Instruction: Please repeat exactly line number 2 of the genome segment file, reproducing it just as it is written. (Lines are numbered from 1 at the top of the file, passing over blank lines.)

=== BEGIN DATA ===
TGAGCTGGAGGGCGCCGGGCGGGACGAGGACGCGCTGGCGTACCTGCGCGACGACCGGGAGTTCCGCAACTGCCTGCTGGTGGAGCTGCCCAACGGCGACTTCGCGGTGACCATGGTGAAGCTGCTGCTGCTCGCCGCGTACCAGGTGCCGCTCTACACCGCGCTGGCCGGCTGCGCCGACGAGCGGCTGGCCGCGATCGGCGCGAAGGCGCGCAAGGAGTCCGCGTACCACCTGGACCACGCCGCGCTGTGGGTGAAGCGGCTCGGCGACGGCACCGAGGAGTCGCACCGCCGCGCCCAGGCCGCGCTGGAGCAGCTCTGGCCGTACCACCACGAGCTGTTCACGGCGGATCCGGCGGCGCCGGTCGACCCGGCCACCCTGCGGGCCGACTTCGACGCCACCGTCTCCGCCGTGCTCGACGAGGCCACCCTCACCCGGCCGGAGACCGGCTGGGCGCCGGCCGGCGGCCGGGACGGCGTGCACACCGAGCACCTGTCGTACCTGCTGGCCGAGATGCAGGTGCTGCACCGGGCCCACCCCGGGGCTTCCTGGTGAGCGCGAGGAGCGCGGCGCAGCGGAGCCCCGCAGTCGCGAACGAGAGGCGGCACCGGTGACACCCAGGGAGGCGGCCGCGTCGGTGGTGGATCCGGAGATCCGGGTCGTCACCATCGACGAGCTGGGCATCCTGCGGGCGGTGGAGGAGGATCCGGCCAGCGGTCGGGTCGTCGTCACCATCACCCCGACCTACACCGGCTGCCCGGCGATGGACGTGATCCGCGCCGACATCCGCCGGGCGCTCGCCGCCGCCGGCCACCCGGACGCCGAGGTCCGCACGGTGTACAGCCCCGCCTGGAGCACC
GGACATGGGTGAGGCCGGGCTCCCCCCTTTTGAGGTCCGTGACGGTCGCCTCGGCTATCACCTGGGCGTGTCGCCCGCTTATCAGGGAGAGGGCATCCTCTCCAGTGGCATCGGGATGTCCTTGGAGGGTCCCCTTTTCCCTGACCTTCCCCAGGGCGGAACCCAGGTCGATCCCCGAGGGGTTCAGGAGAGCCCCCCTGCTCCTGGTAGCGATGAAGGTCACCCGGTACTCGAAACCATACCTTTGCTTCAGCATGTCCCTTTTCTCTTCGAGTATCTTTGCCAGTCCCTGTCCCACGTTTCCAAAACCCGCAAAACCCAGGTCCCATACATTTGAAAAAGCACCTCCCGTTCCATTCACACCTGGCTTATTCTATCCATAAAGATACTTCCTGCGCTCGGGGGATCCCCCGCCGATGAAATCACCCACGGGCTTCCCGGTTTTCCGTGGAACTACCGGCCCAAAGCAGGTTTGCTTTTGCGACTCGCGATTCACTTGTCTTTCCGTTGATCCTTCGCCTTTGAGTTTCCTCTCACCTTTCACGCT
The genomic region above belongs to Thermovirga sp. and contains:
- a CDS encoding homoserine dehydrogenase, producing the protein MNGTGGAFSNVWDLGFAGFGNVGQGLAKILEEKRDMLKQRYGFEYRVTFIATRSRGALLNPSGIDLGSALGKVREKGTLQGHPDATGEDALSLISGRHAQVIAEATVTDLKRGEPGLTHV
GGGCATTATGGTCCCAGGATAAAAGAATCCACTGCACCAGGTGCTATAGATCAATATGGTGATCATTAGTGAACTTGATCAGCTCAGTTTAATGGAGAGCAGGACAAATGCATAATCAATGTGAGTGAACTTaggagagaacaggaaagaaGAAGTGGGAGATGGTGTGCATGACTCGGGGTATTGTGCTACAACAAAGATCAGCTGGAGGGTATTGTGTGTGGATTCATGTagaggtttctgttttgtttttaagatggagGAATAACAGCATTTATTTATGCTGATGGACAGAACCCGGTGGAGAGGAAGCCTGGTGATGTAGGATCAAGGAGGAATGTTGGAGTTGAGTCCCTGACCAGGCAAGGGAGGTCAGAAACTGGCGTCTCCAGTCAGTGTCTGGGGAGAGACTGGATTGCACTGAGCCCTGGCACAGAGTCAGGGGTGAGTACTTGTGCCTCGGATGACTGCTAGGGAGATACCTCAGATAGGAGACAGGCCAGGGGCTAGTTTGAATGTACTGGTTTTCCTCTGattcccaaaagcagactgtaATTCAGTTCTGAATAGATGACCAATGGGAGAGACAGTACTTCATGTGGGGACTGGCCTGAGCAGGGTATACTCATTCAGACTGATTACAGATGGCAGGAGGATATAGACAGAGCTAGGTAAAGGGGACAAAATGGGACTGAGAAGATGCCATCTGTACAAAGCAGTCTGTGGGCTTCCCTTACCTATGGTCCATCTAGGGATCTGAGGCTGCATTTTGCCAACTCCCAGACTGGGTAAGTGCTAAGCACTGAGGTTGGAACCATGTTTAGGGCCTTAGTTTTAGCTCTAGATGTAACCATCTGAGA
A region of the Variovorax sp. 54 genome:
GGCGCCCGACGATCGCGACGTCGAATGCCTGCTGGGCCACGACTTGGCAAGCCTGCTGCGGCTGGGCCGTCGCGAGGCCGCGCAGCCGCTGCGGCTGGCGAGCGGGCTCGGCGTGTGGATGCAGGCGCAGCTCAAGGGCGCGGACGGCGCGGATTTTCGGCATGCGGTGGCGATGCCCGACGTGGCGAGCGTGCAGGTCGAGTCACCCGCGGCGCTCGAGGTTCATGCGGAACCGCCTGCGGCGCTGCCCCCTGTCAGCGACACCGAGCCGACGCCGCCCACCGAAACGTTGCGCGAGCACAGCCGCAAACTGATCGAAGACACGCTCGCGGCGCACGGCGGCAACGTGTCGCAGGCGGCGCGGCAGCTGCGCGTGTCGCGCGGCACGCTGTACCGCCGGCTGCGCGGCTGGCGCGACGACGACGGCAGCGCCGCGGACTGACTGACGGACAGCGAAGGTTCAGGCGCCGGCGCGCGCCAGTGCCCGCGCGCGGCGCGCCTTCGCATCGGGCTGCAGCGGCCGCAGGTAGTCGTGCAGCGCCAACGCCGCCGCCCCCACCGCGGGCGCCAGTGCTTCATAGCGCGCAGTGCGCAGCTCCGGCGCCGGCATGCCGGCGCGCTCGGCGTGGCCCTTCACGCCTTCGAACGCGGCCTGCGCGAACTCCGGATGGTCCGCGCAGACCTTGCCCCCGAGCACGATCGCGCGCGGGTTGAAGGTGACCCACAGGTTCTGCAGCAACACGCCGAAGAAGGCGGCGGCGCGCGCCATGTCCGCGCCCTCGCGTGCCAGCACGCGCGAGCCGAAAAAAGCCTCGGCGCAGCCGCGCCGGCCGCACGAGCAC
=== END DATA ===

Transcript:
GGACATGGGTGAGGCCGGGCTCCCCCCTTTTGAGGTCCGTGACGGTCGCCTCGGCTATCACCTGGGCGTGTCGCCCGCTTATCAGGGAGAGGGCATCCTCTCCAGTGGCATCGGGATGTCCTTGGAGGGTCCCCTTTTCCCTGACCTTCCCCAGGGCGGAACCCAGGTCGATCCCCGAGGGGTTCAGGAGAGCCCCCCTGCTCCTGGTAGCGATGAAGGTCACCCGGTACTCGAAACCATACCTTTGCTTCAGCATGTCCCTTTTCTCTTCGAGTATCTTTGCCAGTCCCTGTCCCACGTTTCCAAAACCCGCAAAACCCAGGTCCCATACATTTGAAAAAGCACCTCCCGTTCCATTCACACCTGGCTTATTCTATCCATAAAGATACTTCCTGCGCTCGGGGGATCCCCCGCCGATGAAATCACCCACGGGCTTCCCGGTTTTCCGTGGAACTACCGGCCCAAAGCAGGTTTGCTTTTGCGACTCGCGATTCACTTGTCTTTCCGTTGATCCTTCGCCTTTGAGTTTCCTCTCACCTTTCACGCT